Fresno City Council is tabbed to reject all bids to install high-speed wireless internet on FAX buses because of long-term affordability concerns.
The city received four proposals last December ranging from $68,000 to $190,000 to cover 18 FAX buses and two Bus Rapid Transit stations for a one-year test pilot.
But city staff determined that the annual cost would run $18,000 for the 118-bus fleet, which is unsustainable.
The city is looking into other approaches to provide bus riders with Wi-Fi.
Discussions regarding adding Wi-Fi to Fresno’s bus fleet began in 2015 when the city received bids for construction in the BRT system, but the lowest bid was 16 percent over budget, so the Wi-Fi project was put on hold.
Fresno City Council came back to the table in 2018 with a renewed interest in seeing Wi-Fi added to the buses and solicited bids last year.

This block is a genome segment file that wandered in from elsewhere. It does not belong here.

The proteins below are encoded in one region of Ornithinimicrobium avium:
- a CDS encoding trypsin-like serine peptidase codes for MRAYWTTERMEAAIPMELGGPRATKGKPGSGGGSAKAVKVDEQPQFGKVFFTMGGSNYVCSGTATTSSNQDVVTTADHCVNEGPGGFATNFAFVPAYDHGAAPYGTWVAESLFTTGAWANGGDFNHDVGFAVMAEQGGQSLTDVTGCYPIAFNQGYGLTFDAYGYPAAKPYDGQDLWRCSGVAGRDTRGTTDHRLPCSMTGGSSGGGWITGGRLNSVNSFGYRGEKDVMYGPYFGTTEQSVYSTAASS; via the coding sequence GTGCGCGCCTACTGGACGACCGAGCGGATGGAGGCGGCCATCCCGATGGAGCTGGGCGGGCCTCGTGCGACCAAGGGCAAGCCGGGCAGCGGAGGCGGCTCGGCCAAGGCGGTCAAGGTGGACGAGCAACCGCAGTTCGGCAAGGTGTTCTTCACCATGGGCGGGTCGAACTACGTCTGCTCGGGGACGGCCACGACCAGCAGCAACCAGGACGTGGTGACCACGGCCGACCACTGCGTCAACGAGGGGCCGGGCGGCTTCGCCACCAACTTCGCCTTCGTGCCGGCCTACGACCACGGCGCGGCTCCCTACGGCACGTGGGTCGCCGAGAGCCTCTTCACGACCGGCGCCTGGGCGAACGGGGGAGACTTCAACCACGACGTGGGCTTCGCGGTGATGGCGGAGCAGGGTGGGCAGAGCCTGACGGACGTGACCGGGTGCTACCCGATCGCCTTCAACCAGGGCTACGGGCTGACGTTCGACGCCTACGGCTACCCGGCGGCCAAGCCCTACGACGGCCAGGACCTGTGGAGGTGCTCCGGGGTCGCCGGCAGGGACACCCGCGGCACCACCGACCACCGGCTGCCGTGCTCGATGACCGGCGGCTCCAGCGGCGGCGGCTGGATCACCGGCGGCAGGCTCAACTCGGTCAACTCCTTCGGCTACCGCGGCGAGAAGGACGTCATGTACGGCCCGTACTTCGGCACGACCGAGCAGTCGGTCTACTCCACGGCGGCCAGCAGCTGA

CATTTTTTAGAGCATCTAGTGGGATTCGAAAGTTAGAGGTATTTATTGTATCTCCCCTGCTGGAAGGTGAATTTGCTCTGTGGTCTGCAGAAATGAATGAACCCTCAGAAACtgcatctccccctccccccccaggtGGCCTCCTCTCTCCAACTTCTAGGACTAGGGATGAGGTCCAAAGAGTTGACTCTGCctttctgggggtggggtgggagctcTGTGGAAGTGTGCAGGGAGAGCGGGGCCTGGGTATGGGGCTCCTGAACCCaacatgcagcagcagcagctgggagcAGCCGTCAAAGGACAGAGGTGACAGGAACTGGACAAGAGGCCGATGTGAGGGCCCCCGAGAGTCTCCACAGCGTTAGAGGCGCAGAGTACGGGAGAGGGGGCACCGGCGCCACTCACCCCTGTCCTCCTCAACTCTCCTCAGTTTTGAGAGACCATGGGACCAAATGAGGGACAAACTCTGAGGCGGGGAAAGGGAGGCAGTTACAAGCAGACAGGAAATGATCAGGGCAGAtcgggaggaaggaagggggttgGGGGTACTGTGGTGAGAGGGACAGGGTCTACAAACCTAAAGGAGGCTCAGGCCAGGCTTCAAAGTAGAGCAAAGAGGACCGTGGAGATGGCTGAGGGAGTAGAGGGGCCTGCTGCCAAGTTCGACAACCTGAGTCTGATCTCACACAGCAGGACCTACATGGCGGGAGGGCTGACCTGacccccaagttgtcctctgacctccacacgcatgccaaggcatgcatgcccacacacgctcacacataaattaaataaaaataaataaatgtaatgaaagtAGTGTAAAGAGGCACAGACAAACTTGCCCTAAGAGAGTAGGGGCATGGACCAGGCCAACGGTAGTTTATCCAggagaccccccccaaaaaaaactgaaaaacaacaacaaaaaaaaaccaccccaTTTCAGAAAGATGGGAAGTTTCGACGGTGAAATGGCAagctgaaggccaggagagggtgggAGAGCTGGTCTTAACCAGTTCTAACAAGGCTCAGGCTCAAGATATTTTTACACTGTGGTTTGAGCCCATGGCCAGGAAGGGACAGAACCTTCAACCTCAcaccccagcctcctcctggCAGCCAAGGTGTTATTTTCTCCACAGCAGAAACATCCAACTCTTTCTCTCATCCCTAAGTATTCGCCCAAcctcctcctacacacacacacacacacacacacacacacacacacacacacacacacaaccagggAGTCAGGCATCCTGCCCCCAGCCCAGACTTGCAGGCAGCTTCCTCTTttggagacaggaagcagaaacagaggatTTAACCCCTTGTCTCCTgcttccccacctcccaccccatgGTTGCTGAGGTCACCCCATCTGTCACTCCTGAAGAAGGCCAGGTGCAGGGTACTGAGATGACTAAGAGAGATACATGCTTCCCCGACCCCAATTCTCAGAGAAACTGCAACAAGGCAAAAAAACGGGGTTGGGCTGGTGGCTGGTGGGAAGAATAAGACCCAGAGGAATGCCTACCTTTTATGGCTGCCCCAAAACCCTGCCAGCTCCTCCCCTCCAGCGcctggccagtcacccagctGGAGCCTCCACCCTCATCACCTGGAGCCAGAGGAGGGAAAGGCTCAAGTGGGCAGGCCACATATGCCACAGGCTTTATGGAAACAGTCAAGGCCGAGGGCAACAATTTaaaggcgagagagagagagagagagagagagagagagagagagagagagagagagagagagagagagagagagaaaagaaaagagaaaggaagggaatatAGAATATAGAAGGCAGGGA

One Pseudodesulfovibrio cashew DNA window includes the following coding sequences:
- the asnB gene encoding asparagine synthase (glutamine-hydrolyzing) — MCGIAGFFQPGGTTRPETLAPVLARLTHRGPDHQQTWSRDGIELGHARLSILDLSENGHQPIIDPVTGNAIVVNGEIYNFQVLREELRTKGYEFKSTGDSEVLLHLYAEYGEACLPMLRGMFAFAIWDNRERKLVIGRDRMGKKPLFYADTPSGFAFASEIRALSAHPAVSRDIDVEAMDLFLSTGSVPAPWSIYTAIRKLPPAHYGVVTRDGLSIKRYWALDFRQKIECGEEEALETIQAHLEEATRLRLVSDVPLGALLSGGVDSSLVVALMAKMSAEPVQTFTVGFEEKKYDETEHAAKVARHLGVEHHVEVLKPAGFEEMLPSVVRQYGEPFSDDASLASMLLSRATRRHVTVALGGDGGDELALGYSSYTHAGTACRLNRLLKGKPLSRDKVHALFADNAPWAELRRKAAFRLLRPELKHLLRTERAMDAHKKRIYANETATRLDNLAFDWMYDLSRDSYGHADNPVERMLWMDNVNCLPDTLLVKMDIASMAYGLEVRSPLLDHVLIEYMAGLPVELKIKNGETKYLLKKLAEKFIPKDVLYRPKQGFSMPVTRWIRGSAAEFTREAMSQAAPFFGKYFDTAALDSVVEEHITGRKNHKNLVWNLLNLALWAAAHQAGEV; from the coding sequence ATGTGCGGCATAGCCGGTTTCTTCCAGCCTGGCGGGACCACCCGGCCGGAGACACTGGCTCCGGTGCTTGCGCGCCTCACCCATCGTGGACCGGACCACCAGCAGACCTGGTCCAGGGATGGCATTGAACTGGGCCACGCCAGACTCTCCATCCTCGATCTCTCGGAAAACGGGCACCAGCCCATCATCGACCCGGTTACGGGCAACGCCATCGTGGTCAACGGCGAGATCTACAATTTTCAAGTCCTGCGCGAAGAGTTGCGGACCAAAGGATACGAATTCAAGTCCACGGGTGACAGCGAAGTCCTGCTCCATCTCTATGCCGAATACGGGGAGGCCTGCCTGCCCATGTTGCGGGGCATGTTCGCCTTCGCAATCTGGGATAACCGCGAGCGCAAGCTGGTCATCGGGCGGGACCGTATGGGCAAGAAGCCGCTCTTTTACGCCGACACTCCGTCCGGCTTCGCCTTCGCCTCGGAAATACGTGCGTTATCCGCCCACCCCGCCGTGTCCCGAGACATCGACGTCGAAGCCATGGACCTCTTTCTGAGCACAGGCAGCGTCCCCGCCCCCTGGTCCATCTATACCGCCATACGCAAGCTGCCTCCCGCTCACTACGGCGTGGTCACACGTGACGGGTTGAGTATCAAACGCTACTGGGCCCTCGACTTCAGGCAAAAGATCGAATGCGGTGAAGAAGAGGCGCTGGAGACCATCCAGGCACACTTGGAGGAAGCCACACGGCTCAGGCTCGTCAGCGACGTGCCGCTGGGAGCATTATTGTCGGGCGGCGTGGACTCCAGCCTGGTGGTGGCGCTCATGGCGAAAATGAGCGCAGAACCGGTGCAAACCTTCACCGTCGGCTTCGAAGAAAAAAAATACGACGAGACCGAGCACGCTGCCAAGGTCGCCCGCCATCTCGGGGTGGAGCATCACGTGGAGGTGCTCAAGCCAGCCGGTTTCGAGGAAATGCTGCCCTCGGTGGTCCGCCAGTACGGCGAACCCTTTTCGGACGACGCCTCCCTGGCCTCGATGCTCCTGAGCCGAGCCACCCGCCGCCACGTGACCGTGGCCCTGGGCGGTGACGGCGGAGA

The estimated $180,000 annual cost to maintain the system did not cover expenses for design, network hardware onboard buses or deployed at BRT stations or annual service costs for Wi-Fi service at BRT stations.
The least expensive of the four bids would have capped data at 22GB per month for each Wi-Fi access point and then throttle data, similar to how cellular carriers operate.
“The anticipated user experience is questionable and would be subject to content filters and bandwidth restrictions to remain under the 22GB cap per access point,” the staff report reads. “For example, users would not be able to stream video.”
Another factor leading city staff to direct the city council to reject the bids is the fact that the vast majority of FAX riders – 79 percent – already have access to the internet daily.
Staff also noted that around 50 percent of FAX riders are between 18-34 years old, which is a demographic in which 93 percent of people own a smart phone.
Add that to the California LifeLine Program – which offers free smartphones with an unlimited data plan for adults who meet certain income qualifications, and city staff felt comfortable turning down the bids.
“FAX can reasonably conclude that free internet access is already available to our ridership in a form that is not only more convenient, but also not limited to fixed hotspot on a bus or at a station,” the report reads.